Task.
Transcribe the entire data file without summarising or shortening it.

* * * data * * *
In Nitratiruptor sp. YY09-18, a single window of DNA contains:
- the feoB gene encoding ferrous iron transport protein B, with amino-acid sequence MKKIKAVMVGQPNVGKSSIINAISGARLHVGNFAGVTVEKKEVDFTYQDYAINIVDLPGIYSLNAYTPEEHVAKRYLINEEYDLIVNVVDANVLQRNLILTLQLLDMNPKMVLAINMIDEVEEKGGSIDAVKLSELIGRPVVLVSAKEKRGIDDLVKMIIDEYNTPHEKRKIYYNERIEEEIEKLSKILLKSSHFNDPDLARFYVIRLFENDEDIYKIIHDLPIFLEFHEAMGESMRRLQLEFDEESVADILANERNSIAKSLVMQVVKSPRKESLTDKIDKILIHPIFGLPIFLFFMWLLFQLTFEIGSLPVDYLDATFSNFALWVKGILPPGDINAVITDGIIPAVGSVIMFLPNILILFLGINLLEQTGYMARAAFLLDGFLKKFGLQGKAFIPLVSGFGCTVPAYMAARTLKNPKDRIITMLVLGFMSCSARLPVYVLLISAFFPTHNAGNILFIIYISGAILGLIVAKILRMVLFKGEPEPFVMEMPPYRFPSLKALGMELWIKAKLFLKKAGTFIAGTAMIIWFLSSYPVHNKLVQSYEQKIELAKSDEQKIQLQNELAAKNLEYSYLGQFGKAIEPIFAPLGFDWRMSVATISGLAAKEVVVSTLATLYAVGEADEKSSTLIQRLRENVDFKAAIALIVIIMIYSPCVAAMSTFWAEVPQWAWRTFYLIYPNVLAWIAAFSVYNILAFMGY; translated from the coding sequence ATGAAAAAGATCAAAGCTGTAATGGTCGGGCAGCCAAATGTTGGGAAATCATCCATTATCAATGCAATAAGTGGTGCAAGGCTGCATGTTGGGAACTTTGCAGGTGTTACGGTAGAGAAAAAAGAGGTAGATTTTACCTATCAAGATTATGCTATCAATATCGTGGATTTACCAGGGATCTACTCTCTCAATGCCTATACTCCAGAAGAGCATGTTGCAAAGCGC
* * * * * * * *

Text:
In Nitratiruptor sp. YY09-18, a single window of DNA contains:
- the feoB gene encoding ferrous iron transport protein B, with amino-acid sequence MKKIKAVMVGQPNVGKSSIINAISGARLHVGNFAGVTVEKKEVDFTYQDYAINIVDLPGIYSLNAYTPEEHVAKRYLINEEYDLIVNVVDANVLQRNLILTLQLLDMNPKMVLAINMIDEVEEKGGSIDAVKLSELIGRPVVLVSAKEKRGIDDLVKMIIDEYNTPHEKRKIYYNERIEEEIEKLSKILLKSSHFNDPDLARFYVIRLFENDEDIYKIIHDLPIFLEFHEAMGESMRRLQLEFDEESVADILANERNSIAKSLVMQVVKSPRKESLTDKIDKILIHPIFGLPIFLFFMWLLFQLTFEIGSLPVDYLDATFSNFALWVKGILPPGDINAVITDGIIPAVGSVIMFLPNILILFLGINLLEQTGYMARAAFLLDGFLKKFGLQGKAFIPLVSGFGCTVPAYMAARTLKNPKDRIITMLVLGFMSCSARLPVYVLLISAFFPTHNAGNILFIIYISGAILGLIVAKILRMVLFKGEPEPFVMEMPPYRFPSLKALGMELWIKAKLFLKKAGTFIAGTAMIIWFLSSYPVHNKLVQSYEQKIELAKSDEQKIQLQNELAAKNLEYSYLGQFGKAIEPIFAPLGFDWRMSVATISGLAAKEVVVSTLATLYAVGEADEKSSTLIQRLRENVDFKAAIALIVIIMIYSPCVAAMSTFWAEVPQWAWRTFYLIYPNVLAWIAAFSVYNILAFMGY; translated from the coding sequence ATGAAAAAGATCAAAGCTGTAATGGTCGGGCAGCCAAATGTTGGGAAATCATCCATTATCAATGCAATAAGTGGTGCAAGGCTGCATGTTGGGAACTTTGCAGGTGTTACGGTAGAGAAAAAAGAGGTAGATTTTACCTATCAAGATTATGCTATCAATATCGTGGATTTACCAGGGATCTACTCTCTCAATGCCTATACTCCAGAAGAGCATGTTGCAAAGCGC